It promised to be a fabulous programme from Bromsgrove Concerts: three intriguing 20th-century works for string quartet played by the immensely talented young Brodowski Quartet, and the performances were indeed wonderful.
This was a menu linked by references, beginning with Alfred Schnittke’s Third Quartet, resourcefully recalling both Beethoven’s Grosse Fuge and the DSCH monogram of Dmitri Shostakovich. Schnittke also recalls ancient cadences, chorale-textures (a nod to Berg?) and Mendelssohnian lyricism.
It might appear a mess, but it came over mighty well.
As did the kaleidoscopic Five Pieces by holocaust victim Erwin Schulhoff, drawing upon all kinds of musical templates with an impressive command of string quartet resources.
Both works were delivered with sympathetic authority and fascinating mutual empathy by the players (what a committed and capable cellist they have!), as was the autobiographical Quartet no.8 by Shostakovich.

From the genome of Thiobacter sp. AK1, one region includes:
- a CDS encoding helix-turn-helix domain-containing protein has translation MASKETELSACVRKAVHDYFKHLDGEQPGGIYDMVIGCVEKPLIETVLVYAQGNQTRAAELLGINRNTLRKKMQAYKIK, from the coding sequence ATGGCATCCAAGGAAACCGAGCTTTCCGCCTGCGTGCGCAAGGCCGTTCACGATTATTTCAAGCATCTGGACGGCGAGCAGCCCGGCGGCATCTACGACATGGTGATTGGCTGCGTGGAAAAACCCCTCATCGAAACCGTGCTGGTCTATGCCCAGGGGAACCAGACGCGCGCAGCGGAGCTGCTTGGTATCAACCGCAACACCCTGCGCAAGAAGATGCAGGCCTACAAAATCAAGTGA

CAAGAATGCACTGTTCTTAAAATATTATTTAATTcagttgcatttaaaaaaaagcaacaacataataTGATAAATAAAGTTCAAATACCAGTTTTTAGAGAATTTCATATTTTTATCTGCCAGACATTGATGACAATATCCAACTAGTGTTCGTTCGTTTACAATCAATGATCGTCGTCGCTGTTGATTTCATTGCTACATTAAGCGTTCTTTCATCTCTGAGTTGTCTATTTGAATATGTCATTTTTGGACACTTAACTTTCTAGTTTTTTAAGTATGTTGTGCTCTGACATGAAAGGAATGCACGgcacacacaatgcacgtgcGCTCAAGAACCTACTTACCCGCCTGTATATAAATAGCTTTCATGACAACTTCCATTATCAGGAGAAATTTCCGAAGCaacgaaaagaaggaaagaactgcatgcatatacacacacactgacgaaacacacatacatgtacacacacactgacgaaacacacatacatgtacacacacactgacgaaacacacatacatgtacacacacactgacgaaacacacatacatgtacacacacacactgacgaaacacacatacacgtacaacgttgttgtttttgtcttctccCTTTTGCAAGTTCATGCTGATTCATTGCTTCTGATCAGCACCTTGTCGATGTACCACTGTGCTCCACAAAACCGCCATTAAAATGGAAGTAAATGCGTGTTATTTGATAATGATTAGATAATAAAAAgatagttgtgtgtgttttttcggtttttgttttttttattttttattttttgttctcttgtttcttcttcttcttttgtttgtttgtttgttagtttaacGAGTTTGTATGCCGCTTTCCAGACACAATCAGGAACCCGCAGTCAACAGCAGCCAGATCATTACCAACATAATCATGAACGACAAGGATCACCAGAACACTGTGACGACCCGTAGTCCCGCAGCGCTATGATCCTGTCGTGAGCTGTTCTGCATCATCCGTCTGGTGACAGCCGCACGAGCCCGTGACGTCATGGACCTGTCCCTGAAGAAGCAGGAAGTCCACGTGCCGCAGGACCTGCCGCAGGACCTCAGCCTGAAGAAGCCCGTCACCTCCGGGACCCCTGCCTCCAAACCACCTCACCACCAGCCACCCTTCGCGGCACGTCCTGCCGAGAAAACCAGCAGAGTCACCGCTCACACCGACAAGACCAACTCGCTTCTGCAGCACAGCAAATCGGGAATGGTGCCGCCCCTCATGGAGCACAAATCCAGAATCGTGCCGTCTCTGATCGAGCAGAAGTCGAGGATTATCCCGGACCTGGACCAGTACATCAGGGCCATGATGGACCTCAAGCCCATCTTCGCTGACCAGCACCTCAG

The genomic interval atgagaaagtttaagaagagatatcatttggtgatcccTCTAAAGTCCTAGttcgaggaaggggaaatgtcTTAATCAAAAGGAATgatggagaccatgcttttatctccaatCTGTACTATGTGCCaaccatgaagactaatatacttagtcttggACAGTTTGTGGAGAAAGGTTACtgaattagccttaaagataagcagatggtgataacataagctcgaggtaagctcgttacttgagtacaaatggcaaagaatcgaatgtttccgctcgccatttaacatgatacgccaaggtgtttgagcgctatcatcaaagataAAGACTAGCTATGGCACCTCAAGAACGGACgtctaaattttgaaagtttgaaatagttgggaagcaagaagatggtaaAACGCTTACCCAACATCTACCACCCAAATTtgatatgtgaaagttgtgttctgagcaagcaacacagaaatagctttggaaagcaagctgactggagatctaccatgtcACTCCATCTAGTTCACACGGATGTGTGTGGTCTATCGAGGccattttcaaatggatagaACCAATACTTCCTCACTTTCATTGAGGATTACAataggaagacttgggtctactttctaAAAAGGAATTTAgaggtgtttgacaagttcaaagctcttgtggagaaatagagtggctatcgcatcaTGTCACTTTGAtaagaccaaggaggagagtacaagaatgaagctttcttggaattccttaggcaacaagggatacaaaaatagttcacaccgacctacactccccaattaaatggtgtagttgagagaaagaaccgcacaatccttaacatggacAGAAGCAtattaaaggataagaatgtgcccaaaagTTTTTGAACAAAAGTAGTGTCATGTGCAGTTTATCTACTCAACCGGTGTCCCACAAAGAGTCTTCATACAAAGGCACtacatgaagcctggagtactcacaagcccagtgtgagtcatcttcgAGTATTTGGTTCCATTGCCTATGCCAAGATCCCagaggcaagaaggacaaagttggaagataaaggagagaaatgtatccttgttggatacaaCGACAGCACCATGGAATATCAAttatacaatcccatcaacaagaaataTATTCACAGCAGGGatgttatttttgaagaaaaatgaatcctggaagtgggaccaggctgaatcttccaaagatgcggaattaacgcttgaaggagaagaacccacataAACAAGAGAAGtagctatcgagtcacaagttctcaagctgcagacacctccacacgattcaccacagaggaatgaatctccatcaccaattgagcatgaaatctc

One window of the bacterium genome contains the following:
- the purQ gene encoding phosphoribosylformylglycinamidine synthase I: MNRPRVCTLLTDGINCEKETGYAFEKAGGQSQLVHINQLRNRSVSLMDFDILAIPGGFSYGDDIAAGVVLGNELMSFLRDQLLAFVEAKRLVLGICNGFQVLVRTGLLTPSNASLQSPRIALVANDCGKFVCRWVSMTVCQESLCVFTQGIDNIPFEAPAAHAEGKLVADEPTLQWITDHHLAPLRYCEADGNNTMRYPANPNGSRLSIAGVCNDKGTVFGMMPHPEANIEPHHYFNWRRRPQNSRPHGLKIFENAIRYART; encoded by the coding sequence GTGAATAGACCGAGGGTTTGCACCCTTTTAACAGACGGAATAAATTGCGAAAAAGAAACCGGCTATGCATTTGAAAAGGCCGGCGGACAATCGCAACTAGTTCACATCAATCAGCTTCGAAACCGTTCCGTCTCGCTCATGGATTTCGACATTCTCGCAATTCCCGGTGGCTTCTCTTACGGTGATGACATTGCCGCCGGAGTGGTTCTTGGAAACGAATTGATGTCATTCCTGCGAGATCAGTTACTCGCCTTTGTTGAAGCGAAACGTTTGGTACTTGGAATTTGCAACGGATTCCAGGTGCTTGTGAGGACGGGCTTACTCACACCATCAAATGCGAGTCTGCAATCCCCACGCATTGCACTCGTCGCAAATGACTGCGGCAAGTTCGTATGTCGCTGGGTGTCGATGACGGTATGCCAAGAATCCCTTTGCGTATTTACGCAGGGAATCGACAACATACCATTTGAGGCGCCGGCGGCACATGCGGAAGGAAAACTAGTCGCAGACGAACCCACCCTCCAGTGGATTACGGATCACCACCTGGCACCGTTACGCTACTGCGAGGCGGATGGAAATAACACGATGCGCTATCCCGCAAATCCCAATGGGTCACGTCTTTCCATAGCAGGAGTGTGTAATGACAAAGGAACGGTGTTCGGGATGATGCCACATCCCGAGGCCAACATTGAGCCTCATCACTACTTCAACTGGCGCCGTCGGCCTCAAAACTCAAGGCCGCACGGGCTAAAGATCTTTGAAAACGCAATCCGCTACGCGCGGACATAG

The DSCH motif was again to the fore, as were other self-quotations as the composer externalised his anguish at the wanton destruction of Dresden. The Brodowskis delivered it with huge concentration and commitment.
So what spoiled the evening?
Presenter Terry Barfoot’s pre-performance dissection of the Shostakovich was engaged and informed, but went on far too long, stealing the thunder of the actual music itself, and possibly patronising Bromsgrove’s discerning audience. It may have ticked all the trendy funding-application boxes, but it didn’t work.
And a footling Hindemith encore came as a crass intrusion after the harrowing Shostakovich, surely one of the masterpieces of the entire quartet repertoire.
Rating * * *